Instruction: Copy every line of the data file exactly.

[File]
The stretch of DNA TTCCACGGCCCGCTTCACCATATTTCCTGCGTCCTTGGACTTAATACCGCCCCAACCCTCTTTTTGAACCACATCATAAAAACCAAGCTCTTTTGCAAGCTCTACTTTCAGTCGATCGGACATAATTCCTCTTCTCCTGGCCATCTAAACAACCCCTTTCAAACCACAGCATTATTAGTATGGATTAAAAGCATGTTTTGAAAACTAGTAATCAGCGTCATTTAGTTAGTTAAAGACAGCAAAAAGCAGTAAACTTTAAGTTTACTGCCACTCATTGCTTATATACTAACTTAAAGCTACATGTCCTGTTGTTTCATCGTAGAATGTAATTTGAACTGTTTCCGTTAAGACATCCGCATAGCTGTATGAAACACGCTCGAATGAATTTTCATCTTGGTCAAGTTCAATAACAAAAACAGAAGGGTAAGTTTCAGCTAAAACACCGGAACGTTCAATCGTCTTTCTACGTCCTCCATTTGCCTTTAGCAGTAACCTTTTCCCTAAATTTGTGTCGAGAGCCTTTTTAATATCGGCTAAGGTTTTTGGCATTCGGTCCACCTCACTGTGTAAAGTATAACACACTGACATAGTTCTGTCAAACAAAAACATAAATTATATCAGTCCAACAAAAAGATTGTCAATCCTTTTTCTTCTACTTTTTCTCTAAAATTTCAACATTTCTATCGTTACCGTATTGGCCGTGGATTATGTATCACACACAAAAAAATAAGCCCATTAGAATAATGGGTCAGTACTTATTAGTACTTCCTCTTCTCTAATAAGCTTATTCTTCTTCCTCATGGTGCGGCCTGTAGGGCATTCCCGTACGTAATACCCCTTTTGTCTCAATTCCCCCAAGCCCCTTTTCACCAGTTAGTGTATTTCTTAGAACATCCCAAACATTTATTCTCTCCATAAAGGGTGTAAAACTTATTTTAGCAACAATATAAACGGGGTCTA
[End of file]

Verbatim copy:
The stretch of DNA TTCCACGGCCCGCTTCACCATATTTCCTGCGTCCTTGGACTTAATACCGCCCCAACCCTCTTTTTGAACCACATCATAAAAACCAAGCTCTTTTGCAAGCTCTACTTTCAGTCGATCGGACATAATTCCTCTTCTCCTGGCCATCTAAACAACCCCTTTCAAACCACAGCATTATTAGTATGGATTAAAAGCATGTTTTGAAAACTAGTAATCAGCGTCATTTAGTTAGTTAAAGACAGCAAAAAGCAGTAAACTTTAAGTTTACTGCCACTCATTGCTTATATACTAACTTAAAGCTACATGTCCTGTTGTTTCATCGTAGAATGTAATTTGAACTGTTTCCGTTAAGACATCCGCATAGCTGTATGAAACACGCTCGAATGAATTTTCATCTTGGTCAAGTTCAATAACAAAAACAGAAGGGTAAGTTTCAGCTAAAACACCGGAACGTTCAATCGTCTTTCTACGTCCTCCATTTGCCTTTAGCAGTAACCTTTTCCCTAAATTTGTGTCGAGAGCCTTTTTAATATCGGCTAAGGTTTTTGGCATTCGGTCCACCTCACTGTGTAAAGTATAACACACTGACATAGTTCTGTCAAACAAAAACATAAATTATATCAGTCCAACAAAAAGATTGTCAATCCTTTTTCTTCTACTTTTTCTCTAAAATTTCAACATTTCTATCGTTACCGTATTGGCCGTGGATTATGTATCACACACAAAAAAATAAGCCCATTAGAATAATGGGTCAGTACTTATTAGTACTTCCTCTTCTCTAATAAGCTTATTCTTCTTCCTCATGGTGCGGCCTGTAGGGCATTCCCGTACGTAATACCCCTTTTGTCTCAATTCCCCCAAGCCCCTTTTCACCAGTTAGTGTATTTCTTAGAACATCCCAAACATTTATTCTCTCCATAAAGGGTGTAAAACTTATTTTAGCAACAATATAAACGGGGTCTA